By Bernard Hickey
The Reserve Bank of New Zealand has cut the Official Cash Rate by 25 basis points to 1.75% as universally expected and has forecast no more cuts because it says monetary policy is now relaxed enough for inflation to rise back into the middle of the bank's 1-3% target band.
Governor Graeme Wheeler said significant surplus capacity existed across the global economy despite improved economic indicators in some countries and that global inflation remained weak even though commodity prices had come off their lows.
"Political uncertainty remains heightened and market volatility is elevated. Weak global conditions and low interest rates relative to New Zealand are keeping upward pressure on the New Zealand dollar exchange rate," Wheeler said.
"The exchange rate remains higher than is sustainable for balanced economic growth and, together with low global inflation, continues to generate negative inflation in the tradables sector. A decline in the exchange rate is needed," he said.
The New Zealand dollar jumped almost a cent to 73.4 USc after the statement.
Domestic GDP growth was being supported by strong population growth, construction activity, tourism, and accommodative monetary policy, he said.
"Recent dairy auctions have been positive, but uncertainty remains around future outcomes. High net immigration is supporting growth in labour supply and limiting wage pressure."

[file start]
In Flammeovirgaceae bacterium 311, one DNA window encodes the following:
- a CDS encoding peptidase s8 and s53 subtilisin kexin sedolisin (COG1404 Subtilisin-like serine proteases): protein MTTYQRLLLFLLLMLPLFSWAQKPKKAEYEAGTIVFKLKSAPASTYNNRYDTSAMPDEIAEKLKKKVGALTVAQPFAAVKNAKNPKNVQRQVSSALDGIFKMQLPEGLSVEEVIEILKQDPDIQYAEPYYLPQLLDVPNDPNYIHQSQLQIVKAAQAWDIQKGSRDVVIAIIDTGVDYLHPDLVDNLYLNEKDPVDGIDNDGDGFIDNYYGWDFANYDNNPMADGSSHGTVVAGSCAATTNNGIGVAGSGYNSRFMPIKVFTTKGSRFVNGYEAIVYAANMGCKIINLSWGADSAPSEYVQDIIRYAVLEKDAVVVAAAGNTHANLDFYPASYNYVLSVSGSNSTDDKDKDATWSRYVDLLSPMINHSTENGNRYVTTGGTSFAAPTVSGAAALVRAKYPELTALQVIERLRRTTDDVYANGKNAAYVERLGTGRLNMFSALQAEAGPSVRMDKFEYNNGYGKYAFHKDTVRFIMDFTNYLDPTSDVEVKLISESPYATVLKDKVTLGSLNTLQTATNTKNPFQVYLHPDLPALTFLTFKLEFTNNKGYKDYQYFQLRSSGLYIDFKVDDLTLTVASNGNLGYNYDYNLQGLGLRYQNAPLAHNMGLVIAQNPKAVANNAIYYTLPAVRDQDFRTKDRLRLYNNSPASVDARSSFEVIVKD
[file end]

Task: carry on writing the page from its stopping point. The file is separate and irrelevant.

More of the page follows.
Wheeler said house price inflation remained excessive and was posing concerns for financial stability.
"Although house price inflation has moderated in Auckland, it is uncertain whether this will be sustained given the continuing imbalance between supply and demand," he said.
Wheeler said headline CPI inflation continued to be held below the target range by ongoing negative tradables inflation.
"Annual CPI inflation was weak in the September quarter, in part due to lower fuel prices and cuts in ACC levies. Annual inflation is expected to rise from the December quarter, reflecting the policy stimulus to date, the strength of the domestic economy, and reduced drag from tradables inflation," he said, adding that monetary polcy would continue to be accommodative.
"Our current projections and assumptions indicate that policy settings, including today’s easing, will see growth strong enough to have inflation settle near the middle of the target range," he said.
"Numerous uncertainties remain, particularly in respect of the international outlook, and policy may need to adjust accordingly."
The bank forecast in its Monetary Policy Statement the OCR would not fall further than 1.7% in its forecast horizon out to the December quarter of 2019.